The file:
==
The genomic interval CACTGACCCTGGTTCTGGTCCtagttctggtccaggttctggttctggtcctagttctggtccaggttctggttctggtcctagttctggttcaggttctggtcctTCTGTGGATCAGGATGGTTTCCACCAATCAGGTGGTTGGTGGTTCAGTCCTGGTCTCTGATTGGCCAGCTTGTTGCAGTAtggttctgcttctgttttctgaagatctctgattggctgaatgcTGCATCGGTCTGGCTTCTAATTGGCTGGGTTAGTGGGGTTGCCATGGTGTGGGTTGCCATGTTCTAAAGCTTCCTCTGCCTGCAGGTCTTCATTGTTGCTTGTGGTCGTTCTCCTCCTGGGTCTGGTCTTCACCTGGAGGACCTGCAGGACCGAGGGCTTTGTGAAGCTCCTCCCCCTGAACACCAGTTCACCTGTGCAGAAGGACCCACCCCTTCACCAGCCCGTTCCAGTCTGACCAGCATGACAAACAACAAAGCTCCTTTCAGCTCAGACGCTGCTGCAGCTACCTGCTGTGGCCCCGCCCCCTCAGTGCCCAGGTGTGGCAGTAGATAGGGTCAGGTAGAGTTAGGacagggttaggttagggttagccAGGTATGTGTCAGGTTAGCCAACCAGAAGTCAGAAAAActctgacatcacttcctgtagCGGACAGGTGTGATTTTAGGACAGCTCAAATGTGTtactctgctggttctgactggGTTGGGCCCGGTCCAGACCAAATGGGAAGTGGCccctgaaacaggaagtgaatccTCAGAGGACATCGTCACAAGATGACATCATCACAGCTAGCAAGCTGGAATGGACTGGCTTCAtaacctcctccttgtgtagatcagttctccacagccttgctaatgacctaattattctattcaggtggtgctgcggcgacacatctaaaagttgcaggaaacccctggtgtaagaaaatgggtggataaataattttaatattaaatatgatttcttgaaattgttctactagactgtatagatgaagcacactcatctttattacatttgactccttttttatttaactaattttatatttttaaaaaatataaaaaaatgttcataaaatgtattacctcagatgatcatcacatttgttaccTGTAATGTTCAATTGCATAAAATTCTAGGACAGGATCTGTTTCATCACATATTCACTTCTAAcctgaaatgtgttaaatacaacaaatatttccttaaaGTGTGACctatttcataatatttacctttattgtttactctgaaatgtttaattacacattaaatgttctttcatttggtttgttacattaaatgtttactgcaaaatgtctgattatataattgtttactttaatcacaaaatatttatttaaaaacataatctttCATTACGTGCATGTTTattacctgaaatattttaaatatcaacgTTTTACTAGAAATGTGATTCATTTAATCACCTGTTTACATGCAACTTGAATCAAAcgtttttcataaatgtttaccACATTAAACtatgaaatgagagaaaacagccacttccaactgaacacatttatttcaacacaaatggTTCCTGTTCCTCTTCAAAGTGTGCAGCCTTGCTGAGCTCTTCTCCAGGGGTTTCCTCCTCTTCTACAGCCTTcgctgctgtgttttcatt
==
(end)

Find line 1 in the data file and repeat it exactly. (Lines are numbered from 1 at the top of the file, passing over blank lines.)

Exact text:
The genomic interval CACTGACCCTGGTTCTGGTCCtagttctggtccaggttctggttctggtcctagttctggtccaggttctggttctggtcctagttctggttcaggttctggtcctTCTGTGGATCAGGATGGTTTCCACCAATCAGGTGGTTGGTGGTTCAGTCCTGGTCTCTGATTGGCCAGCTTGTTGCAGTAtggttctgcttctgttttctgaagatctctgattggctgaatgcTGCATCGGTCTGGCTTCTAATTGGCTGGGTTAGTGGGGTTGCCATGGTGTGGGTTGCCATGTTCTAAAGCTTCCTCTGCCTGCAGGTCTTCATTGTTGCTTGTGGTCGTTCTCCTCCTGGGTCTGGTCTTCACCTGGAGGACCTGCAGGACCGAGGGCTTTGTGAAGCTCCTCCCCCTGAACACCAGTTCACCTGTGCAGAAGGACCCACCCCTTCACCAGCCCGTTCCAGTCTGACCAGCATGACAAACAACAAAGCTCCTTTCAGCTCAGACGCTGCTGCAGCTACCTGCTGTGGCCCCGCCCCCTCAGTGCCCAGGTGTGGCAGTAGATAGGGTCAGGTAGAGTTAGGacagggttaggttagggttagccAGGTATGTGTCAGGTTAGCCAACCAGAAGTCAGAAAAActctgacatcacttcctgtagCGGACAGGTGTGATTTTAGGACAGCTCAAATGTGTtactctgctggttctgactggGTTGGGCCCGGTCCAGACCAAATGGGAAGTGGCccctgaaacaggaagtgaatccTCAGAGGACATCGTCACAAGATGACATCATCACAGCTAGCAAGCTGGAATGGACTGGCTTCAtaacctcctccttgtgtagatcagttctccacagccttgctaatgacctaattattctattcaggtggtgctgcggcgacacatctaaaagttgcaggaaacccctggtgtaagaaaatgggtggataaataattttaatattaaatatgatttcttgaaattgttctactagactgtatagatgaagcacactcatctttattacatttgactccttttttatttaactaattttatatttttaaaaaatataaaaaaatgttcataaaatgtattacctcagatgatcatcacatttgttaccTGTAATGTTCAATTGCATAAAATTCTAGGACAGGATCTGTTTCATCACATATTCACTTCTAAcctgaaatgtgttaaatacaacaaatatttccttaaaGTGTGACctatttcataatatttacctttattgtttactctgaaatgtttaattacacattaaatgttctttcatttggtttgttacattaaatgtttactgcaaaatgtctgattatataattgtttactttaatcacaaaatatttatttaaaaacataatctttCATTACGTGCATGTTTattacctgaaatattttaaatatcaacgTTTTACTAGAAATGTGATTCATTTAATCACCTGTTTACATGCAACTTGAATCAAAcgtttttcataaatgtttaccACATTAAACtatgaaatgagagaaaacagccacttccaactgaacacatttatttcaacacaaatggTTCCTGTTCCTCTTCAAAGTGTGCAGCCTTGCTGAGCTCTTCTCCAGGGGTTTCCTCCTCTTCTACAGCCTTcgctgctgtgttttcatt